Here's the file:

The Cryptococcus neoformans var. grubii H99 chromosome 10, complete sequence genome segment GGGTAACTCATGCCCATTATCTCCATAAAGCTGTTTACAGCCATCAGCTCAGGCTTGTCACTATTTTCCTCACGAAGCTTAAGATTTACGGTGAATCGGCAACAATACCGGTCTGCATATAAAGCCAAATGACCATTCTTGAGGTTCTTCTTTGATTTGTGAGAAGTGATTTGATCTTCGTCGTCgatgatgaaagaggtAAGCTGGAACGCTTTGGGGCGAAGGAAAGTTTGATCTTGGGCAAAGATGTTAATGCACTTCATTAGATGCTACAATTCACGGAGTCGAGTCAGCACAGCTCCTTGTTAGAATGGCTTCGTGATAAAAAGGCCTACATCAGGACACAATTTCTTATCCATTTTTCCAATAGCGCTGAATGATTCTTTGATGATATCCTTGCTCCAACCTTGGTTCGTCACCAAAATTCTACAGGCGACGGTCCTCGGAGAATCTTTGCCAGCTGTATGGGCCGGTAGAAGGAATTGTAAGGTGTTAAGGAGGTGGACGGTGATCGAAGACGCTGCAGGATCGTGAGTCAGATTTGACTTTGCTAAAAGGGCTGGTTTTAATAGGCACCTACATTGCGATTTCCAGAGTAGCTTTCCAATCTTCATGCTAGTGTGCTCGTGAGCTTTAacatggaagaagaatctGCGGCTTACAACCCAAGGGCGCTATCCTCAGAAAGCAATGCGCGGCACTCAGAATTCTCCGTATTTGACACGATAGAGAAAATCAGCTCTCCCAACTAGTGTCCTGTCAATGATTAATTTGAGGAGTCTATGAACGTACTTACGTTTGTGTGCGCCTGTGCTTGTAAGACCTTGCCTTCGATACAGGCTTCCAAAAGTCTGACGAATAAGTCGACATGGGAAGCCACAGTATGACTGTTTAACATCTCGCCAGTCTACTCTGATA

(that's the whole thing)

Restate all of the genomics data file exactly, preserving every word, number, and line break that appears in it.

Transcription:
The Cryptococcus neoformans var. grubii H99 chromosome 10, complete sequence genome segment GGGTAACTCATGCCCATTATCTCCATAAAGCTGTTTACAGCCATCAGCTCAGGCTTGTCACTATTTTCCTCACGAAGCTTAAGATTTACGGTGAATCGGCAACAATACCGGTCTGCATATAAAGCCAAATGACCATTCTTGAGGTTCTTCTTTGATTTGTGAGAAGTGATTTGATCTTCGTCGTCgatgatgaaagaggtAAGCTGGAACGCTTTGGGGCGAAGGAAAGTTTGATCTTGGGCAAAGATGTTAATGCACTTCATTAGATGCTACAATTCACGGAGTCGAGTCAGCACAGCTCCTTGTTAGAATGGCTTCGTGATAAAAAGGCCTACATCAGGACACAATTTCTTATCCATTTTTCCAATAGCGCTGAATGATTCTTTGATGATATCCTTGCTCCAACCTTGGTTCGTCACCAAAATTCTACAGGCGACGGTCCTCGGAGAATCTTTGCCAGCTGTATGGGCCGGTAGAAGGAATTGTAAGGTGTTAAGGAGGTGGACGGTGATCGAAGACGCTGCAGGATCGTGAGTCAGATTTGACTTTGCTAAAAGGGCTGGTTTTAATAGGCACCTACATTGCGATTTCCAGAGTAGCTTTCCAATCTTCATGCTAGTGTGCTCGTGAGCTTTAacatggaagaagaatctGCGGCTTACAACCCAAGGGCGCTATCCTCAGAAAGCAATGCGCGGCACTCAGAATTCTCCGTATTTGACACGATAGAGAAAATCAGCTCTCCCAACTAGTGTCCTGTCAATGATTAATTTGAGGAGTCTATGAACGTACTTACGTTTGTGTGCGCCTGTGCTTGTAAGACCTTGCCTTCGATACAGGCTTCCAAAAGTCTGACGAATAAGTCGACATGGGAAGCCACAGTATGACTGTTTAACATCTCGCCAGTCTACTCTGATA